I shimmed down the hill, across a series of floating platforms to the bananas. Without hesitating, I flew over the first one – success! – then slipped from the second into the mud. This was not like any mud I had ever felt in my life. It was cold and watery, not warm and gooey. It was also, as I learned after leaping with my mouth gaping open, very gritty.

Next was The Sucker Punch, which is basically a sadistic human-sized version of Whack-a-Mole. Caked in mud, I clung to the wall as a series of boxing gloves affixed to hissing air pistons jabbed at my body. I was already so drained that I didn't really feel the beatings, yet I only made it half way down the wall before dropping into the frigid drink below.

After a quick dip, I was up and over to the show's infamous Big Balls, four inflatable red spheres affixed to steel supports above more frigid water. For the second season, Kunitz and his crew have added The Motivator, a giant pendulum designed to whack contestants in the rear if they don't immediately lunge from the platform onto the floating Big Balls.

Keeping Kunitz's advice in mind, I propelled myself forward before The Motivator could have its way with me. It's all a rubbery blur in my mind, but I think I firmly planted my face into the second red ball. What followed was the longest, coldest swim of my life – made more embarrassing because dozens of steely eyed crew members were silently gazing at me.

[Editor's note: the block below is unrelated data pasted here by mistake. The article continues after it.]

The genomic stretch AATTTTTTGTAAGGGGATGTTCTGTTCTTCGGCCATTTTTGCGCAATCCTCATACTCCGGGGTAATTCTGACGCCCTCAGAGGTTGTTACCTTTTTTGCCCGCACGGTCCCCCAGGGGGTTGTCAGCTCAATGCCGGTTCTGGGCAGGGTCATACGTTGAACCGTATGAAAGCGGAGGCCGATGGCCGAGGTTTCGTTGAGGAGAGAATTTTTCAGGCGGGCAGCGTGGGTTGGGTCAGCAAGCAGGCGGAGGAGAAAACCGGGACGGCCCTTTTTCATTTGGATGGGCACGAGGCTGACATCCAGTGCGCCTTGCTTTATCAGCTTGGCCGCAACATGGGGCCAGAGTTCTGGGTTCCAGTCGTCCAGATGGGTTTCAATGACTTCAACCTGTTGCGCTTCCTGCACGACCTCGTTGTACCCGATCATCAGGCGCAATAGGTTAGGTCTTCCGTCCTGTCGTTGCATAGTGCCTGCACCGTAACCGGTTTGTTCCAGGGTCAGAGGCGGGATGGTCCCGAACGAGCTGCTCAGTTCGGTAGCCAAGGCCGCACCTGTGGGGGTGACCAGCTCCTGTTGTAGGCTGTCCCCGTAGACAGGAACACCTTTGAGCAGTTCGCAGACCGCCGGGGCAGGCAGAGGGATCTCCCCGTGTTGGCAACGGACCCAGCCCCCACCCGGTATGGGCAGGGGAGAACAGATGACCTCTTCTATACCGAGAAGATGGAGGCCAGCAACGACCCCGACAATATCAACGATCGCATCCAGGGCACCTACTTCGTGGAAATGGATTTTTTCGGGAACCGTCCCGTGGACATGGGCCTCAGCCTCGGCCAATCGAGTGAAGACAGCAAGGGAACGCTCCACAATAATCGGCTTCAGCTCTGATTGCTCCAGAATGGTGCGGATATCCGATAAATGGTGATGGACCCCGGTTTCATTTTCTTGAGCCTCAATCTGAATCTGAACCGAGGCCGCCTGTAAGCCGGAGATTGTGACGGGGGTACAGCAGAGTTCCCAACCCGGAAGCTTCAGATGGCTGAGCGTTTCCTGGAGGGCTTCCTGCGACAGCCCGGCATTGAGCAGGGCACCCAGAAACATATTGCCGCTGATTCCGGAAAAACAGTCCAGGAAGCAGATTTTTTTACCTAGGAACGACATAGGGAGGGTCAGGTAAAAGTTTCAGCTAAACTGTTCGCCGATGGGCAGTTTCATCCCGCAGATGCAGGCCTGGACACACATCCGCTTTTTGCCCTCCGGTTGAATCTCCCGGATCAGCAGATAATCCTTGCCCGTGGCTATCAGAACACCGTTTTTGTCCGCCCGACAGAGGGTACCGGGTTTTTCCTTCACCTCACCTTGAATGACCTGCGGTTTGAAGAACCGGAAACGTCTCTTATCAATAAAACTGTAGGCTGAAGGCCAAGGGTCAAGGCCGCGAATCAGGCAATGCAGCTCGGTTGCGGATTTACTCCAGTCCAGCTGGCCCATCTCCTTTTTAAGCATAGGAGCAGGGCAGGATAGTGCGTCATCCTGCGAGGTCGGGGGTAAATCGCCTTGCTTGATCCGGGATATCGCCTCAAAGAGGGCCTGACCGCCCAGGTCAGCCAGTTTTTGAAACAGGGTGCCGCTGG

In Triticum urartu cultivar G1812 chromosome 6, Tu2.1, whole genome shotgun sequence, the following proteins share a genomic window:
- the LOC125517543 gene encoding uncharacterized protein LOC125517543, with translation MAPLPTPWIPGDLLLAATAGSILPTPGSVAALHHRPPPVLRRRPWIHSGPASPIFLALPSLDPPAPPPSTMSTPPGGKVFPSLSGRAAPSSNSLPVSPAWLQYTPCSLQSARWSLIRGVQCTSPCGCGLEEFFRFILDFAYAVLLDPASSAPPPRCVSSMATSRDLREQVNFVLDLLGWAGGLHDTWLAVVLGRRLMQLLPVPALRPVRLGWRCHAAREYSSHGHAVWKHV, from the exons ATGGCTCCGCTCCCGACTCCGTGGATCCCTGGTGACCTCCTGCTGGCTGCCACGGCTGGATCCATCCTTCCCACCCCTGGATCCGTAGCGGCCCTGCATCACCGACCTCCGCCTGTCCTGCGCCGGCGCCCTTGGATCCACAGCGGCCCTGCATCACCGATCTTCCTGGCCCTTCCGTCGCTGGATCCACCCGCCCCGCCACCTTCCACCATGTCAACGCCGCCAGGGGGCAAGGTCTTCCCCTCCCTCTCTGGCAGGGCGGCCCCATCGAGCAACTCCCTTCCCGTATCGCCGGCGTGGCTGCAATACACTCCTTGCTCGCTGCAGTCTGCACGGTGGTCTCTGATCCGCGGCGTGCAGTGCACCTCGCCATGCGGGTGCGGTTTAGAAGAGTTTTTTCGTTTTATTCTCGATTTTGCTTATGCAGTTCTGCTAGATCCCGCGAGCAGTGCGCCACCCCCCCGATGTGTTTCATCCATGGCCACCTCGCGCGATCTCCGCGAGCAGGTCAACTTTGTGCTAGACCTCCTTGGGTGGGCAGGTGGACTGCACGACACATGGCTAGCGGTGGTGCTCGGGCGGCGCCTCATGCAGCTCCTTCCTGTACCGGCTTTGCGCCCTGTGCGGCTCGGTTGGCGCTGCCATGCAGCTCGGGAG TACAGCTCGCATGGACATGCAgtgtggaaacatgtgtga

Another new addition this season is a second mechanical obstacle. During my visit, it was that series of bobbing foam-padded doughnut-shaped hurdles that are controlled at a table about 50 feet away by an evil human operator who grinds his teeth as he mashes the controls. They were formidable indeed, but I didn't let the doughnuts stop me from moving ahead.

Following the hurdles, I faced the last obstacle: A tire swing over another vat of water onto a swaying platform that would then require a final vault ending on top of a piece of foam shaped like a giant hog dog that was covered in ketchup and mustard. I tried but didn't make it, dropping into the chilly water one last time before wading to the finish line.

"Spectacular," co-host Jill Wagner mockingly proclaimed of my performance as I limped over. She's the field correspondent who watches each contestant make his or her way through the show's courses.

"It's like I've never seen a man go through the course like you did," she said. "It was like a gazelle elegantly moving through the course. It deserved $50,000."

Wagner revealed my time was a respectable 5 minutes and 32 seconds. Kunitz later told me if I was actually participating in the show, my time would have qualified me for the next round.

Uh, no thanks. The excruciating experience – and glob of mud I blew out of my nose on the car ride home – was enough for me.

I haven't looked at a doughnut the same way since.